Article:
QUESTION: I doubt myself on that, at that path, many times but what then bothers me is the absoluteness of selective admissions and then how these people who get accepted, then assume that they are, you know, THE one and only because they have been chosen for admission to Amherst College. And so they don’t understand the humility on the part of the Admission Office in choosing them in the first place.
LASS: Let me make a suggestion to you, that with every admission that you make, there go a simple letter-- “Dear Whatever, Dear George: As a result of one of the most cockeyed procedures that this country has developed, administered by a group of reasonably honest but fairly incompetent young people, you have been selected for Amherst College. Do not interpret this to mean anything other than that life is a gigantic crap game and you won on that first roll.” (Laughter) That’s a radical way to put it.
QUESTION: The relationship that you talk about,the relationship that you have with Dean Wilson and the relationship that Ed has with many of the counselors out there, all things that we are trying to develop, and I think to a certain extent, in our first year, we are. I know that I can talk to some counselors of the schools that I visited and be honest with them, but I think that what happens now is we have so many people applying that a counselor will call me and want the odds-- and he’ll say O.K. this kid is thirtieth in his class, but believe me, he is above and beyond that and you want to empathise with that, you want to sympathise with that; and I think what happens, though, if we all did that, we would have a class right now. We have all accepted people that we wanted to accept or taken the word of a counselor whom we feel we have a good relationship with, we could all go home until September, because we just have that many kids. I guess if I can express Chris’s feeling, what happens to the kid from an area that you don’t visit this year?
LASS: He goes to Harvard.
QUESTION: Ok, I guess it’s this-- your John Kennedy statement-- life isn’t fair-- certainly is true, but I think what bothers me most about that is, that you realize that that’s unfair. And to accept that as being unfair.
LASS: You don’t accept it, you have no choice about it. You have-- what's the size of your entering class? [Answer: 375] Let’s assume you have 600 kids who in your estimation look good. They all look alike, let us say. Some way you’re going to have to cut it off and you have no choice about it unless you build some additional facilities, get additional staff at which time you will be bankrupt.
WILSON: You’re not dooming them to Hades, you know, when you turn them down. Over the years, time and again I’d meet at the oddest places parents of sons that I had turned down personally (you see, I was always the one who did it personally, though I carefully said always the Committee on Admission), so I was the one who had turned them down and they would say, you know, “What do you suppose happened to my son?” And I’d usually say, “Well, didn’t he win a Woodrow Wilson?” And they’d say “How did you know?” I’d say, “Because to my knowledge, we’ve never turned down anyone who didn’t win a Rhodes Scholar, a Woodrow Wilson, or a Fulbright, or something else.” And these boys do go on. I remember a boy who came on with tears in his eyes in September, who we’d rejected, he was on the way to Harvard with his mother. He came in the office and begged us to take him in even at this late date because he didn’t want to go to Harvard. Well I gave him a beautiful sales talk on Harvard and how much more it had than Amherst and wished him well and he went off with tears in his eyes. But I followed him up a year later. I wrote him a letter, and I guess it was in June after he’d finished his work at Harvard for the first year, and said we’re going to have a vacancy in the sophomore year and are you still interested in Amherst? He wrote back and said I can’t get over what a great place Harvard is, forget Amherst, I have no more interest in it. So you know you’re not dooming them to eternal damnation when you turn them down. They’re going to-- every college offers the same thing: an opportunity to make what you can of it. Harvard has 5,000,000 books; we only have 500,000 and this one boy from a high school said to me when he’d just been to Harvard, “How many books do you have in your library?” Well at that time I said we had about 350 and he said do you know that Harvard has 5,000,000 and I said, “Oh, thank you very much for that information. How many do you plan to read?” [Laughter] In one year? And I pinned him down and he said, “two hundred.” So I said, “That are you going to do with the other 4,999,800?”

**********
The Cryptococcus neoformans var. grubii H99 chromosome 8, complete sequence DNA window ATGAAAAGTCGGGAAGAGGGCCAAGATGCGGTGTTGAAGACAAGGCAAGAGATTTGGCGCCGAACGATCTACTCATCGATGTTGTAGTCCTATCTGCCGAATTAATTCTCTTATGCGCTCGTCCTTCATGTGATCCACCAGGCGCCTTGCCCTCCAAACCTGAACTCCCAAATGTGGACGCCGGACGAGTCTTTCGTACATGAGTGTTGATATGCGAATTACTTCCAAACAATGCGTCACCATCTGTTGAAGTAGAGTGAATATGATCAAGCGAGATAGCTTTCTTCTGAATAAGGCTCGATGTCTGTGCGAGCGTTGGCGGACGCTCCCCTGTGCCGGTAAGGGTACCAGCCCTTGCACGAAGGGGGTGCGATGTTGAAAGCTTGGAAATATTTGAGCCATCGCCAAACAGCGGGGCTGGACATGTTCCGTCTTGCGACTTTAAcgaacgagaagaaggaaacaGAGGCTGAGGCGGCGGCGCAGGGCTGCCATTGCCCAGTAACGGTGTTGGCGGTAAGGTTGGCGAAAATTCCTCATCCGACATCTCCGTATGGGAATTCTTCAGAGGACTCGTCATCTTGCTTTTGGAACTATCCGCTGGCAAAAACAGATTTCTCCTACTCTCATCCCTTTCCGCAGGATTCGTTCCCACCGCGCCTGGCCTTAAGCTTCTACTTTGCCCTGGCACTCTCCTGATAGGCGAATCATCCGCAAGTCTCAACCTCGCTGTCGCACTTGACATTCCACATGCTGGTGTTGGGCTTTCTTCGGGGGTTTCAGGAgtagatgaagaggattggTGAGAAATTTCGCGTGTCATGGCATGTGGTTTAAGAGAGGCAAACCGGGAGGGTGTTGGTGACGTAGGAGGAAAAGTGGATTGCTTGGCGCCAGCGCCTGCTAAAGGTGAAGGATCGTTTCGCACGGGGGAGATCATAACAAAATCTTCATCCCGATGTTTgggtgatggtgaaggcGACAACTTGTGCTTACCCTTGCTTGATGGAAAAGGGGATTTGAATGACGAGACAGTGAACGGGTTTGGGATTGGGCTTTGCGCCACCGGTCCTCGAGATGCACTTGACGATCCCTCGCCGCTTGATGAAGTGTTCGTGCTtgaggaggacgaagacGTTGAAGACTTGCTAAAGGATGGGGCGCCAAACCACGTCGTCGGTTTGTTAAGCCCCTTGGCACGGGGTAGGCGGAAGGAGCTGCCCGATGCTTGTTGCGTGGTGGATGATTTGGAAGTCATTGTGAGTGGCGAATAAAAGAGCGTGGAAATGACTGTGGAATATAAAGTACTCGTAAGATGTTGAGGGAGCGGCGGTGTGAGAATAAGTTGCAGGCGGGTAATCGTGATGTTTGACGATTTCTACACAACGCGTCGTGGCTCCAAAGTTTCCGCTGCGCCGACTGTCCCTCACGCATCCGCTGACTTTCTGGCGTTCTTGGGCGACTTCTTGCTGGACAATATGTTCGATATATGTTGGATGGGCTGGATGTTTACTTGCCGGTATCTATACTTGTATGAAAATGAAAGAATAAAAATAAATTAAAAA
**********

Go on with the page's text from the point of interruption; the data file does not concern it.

QUESTION: I don’t know, it scares me. I’ve had two experiences like this happen to me. I’ve had two students make this comment this week. And it scares me as to how sophisticated they are and I don’t know why they were on it with me, I don’t know...
LASS: You bring out the best in them.
QUESTION: No, I’m not well...
LASS: You can finish that sentence
QUESTION: I’m humble-- or I’m humbled. But they said, “My counselor told me before I came to interview at Amherst, the thing Amherst College wants to hear from you is that you want Amherst. And if you communicate nothing else in that interview, you should communicate that.”
LASS: That’s bad guidance.
WILSON: Many colleges do try to find out all they can in the interview about the real choice you have. We never have paid too much attention to that, but when something came out-- you know, they used to have to list their choices on the College Board tests and at that time we’d take only the first choice because we’d have five or six hundred per class of 250. Then they did away with the choice and then it became a guessing game. There are certain times when it is important when you take a reject from Harvard or Yale that you’d like to know that he is rejected because he’s going to spend his time on weekends down with his old buddies, particularly if he comes from Andover or Exeter.